Through in-house documentation, Nelson and his team agreed on a set of standards and published them for other departments across the company to adopt. Though possibly met with some hesitancy from the developers, they ultimately came to the conclusion that by adopting the standards they could worry less about their log files and more about pushing out new features.

The standardization also allowed the Pitney Bowes developers and operations teams to adopt a microservices architecture. No longer restrained by a monolithic architecture, they developed a continuous integration lifecycle by combining Jenkins, Ansible, Elastic Beanstalk and Sumo Logic.

This continuous integration (CI) development with standard practices allowed the files to be used in multiple environments. Nelson was able to take the same file and use it in development, QA, and production to ensure better performing code and eventually automating the process.

“Sumo Logic gives me at-a-glance insight into the quality of our service delivery on the products and services I’m responsible for. This is what I need to determine when to step in and drive tactical corrective actions or strategic architectural improvements on our platform,” Kyle Pause, Director Commerce Cloud Business Systems.

As Nelson’s boss, Kyle starts his day by looking at the Sumo Logic dashboards Nelson and his team have created to arm him with the information he needs to continue to demonstrate the value of the platform to the c-suite, and to move the business forward. Sumo Logic has even become the source of truth for all their services.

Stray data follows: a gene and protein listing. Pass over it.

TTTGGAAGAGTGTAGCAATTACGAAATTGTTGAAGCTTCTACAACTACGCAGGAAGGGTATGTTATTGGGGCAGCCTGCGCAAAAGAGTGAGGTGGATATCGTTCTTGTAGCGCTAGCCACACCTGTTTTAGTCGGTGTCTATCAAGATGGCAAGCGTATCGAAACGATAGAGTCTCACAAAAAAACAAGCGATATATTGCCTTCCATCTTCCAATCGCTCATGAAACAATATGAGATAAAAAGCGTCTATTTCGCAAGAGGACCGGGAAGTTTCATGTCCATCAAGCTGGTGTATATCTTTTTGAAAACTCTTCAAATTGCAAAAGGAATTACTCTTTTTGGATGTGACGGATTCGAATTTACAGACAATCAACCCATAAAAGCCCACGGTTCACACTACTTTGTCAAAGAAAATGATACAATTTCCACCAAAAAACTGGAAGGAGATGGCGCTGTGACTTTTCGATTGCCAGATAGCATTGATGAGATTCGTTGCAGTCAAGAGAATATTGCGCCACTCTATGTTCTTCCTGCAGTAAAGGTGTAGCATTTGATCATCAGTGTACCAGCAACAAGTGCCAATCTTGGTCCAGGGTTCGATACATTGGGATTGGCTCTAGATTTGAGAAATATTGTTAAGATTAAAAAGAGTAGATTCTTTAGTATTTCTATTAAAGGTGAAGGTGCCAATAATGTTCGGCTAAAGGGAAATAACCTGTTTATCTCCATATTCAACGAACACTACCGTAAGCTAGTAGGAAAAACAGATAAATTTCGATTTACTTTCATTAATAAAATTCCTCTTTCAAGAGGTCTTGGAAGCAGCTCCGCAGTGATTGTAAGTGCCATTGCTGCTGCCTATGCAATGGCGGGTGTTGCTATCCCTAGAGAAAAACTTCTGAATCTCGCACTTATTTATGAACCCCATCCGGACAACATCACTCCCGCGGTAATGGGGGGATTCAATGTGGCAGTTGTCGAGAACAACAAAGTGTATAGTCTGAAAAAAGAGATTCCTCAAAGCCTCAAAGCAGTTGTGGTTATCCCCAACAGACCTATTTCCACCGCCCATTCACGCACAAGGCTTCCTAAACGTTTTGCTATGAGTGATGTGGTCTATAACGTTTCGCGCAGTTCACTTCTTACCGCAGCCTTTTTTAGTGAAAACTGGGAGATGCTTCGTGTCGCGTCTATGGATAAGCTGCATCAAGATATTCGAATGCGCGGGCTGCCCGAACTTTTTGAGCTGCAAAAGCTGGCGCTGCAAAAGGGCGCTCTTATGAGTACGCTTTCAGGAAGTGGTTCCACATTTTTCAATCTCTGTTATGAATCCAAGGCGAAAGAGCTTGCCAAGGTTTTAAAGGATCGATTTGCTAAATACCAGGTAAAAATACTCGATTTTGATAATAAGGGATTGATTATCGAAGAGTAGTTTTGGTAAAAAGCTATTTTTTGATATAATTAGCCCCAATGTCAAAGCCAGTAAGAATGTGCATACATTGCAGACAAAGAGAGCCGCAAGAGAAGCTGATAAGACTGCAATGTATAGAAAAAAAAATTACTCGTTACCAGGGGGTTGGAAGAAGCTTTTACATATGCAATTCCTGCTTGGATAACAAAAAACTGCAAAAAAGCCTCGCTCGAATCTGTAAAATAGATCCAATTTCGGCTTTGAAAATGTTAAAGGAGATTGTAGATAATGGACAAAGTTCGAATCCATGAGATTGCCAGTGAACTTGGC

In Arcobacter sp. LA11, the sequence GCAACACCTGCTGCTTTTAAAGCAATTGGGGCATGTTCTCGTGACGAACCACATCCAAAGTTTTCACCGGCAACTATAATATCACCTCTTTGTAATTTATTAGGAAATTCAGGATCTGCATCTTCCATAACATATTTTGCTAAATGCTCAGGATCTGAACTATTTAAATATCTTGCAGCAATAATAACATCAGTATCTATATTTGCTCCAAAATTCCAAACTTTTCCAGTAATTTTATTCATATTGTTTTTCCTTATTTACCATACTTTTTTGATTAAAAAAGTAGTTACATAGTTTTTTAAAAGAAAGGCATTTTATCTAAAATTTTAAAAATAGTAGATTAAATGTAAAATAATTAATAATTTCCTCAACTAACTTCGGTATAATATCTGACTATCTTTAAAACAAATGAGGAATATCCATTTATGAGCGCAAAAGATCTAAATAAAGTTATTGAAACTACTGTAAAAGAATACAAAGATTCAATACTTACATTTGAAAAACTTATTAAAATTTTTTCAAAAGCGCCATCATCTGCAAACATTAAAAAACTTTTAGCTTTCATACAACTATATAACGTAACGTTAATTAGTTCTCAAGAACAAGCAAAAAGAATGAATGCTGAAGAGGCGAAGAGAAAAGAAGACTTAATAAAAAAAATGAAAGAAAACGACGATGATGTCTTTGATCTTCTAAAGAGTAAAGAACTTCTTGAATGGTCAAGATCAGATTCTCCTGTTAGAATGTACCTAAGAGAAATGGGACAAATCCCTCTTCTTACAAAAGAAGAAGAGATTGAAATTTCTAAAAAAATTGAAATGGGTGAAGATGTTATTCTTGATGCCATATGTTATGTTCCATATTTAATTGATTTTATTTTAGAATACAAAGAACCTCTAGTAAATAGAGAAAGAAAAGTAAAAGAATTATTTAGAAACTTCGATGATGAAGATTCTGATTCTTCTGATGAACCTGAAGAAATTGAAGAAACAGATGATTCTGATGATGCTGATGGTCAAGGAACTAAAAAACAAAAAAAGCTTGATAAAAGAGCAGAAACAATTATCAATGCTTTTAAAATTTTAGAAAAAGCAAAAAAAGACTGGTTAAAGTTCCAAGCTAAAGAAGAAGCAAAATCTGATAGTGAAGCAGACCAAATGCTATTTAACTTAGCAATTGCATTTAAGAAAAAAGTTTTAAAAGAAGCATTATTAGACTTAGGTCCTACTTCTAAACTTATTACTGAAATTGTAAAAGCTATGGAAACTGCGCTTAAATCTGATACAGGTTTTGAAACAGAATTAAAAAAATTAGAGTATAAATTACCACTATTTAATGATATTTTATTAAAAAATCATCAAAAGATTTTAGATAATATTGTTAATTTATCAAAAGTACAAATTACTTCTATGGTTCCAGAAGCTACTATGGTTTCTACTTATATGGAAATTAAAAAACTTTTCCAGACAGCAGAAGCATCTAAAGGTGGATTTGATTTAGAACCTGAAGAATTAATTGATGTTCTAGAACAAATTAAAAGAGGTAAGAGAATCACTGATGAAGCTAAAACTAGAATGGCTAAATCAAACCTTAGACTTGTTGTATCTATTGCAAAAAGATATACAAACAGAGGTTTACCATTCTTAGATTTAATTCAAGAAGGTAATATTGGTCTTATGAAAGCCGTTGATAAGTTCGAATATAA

Phase Three: Best Practices

The widespread adoption of Sumo Logic within Pitney Bowes has led to cross-functional teams actually developing new best practices. At their monthly DevOps roundtable meeting, one team created a dynamic logging protocol standardized on their tools.

This dynamic aggregation ensures the development teams only need to know what to call their log file and where to put it all while being confined to a Docker container. In true DevOps fashion, when developers ship a container, they can move quickly without worrying about the ops side, because they already know the operations team is standardized on Sumo Logic and knows exactly what is needed to accurately monitor performance.

Together is Better

Today, Pitney Bowes uses Sumo Logic from development all the way through to production, in their Commerce Cloud and mobile apps. Nelson and his team will continue to leverage the Sumo Logic platform to provide deep, immediate insights into more than 70 existing applications, and are looking forward to growing the partnership to continue to meet their operational and business needs.

Want to know more? Check out the Pitney Bowes Sumo Logic case study, or watch theCUBE interview with host Jeff Frick and Brett Nelson at Illuminate 2018.

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“Sumo Logic brings everything together into one interface where we can quickly scan across 1,000 servers and gigabytes of logs and quickly identify problems. It’s awesome software and awesome support.”

Jon Dokuli,
VP of Engineering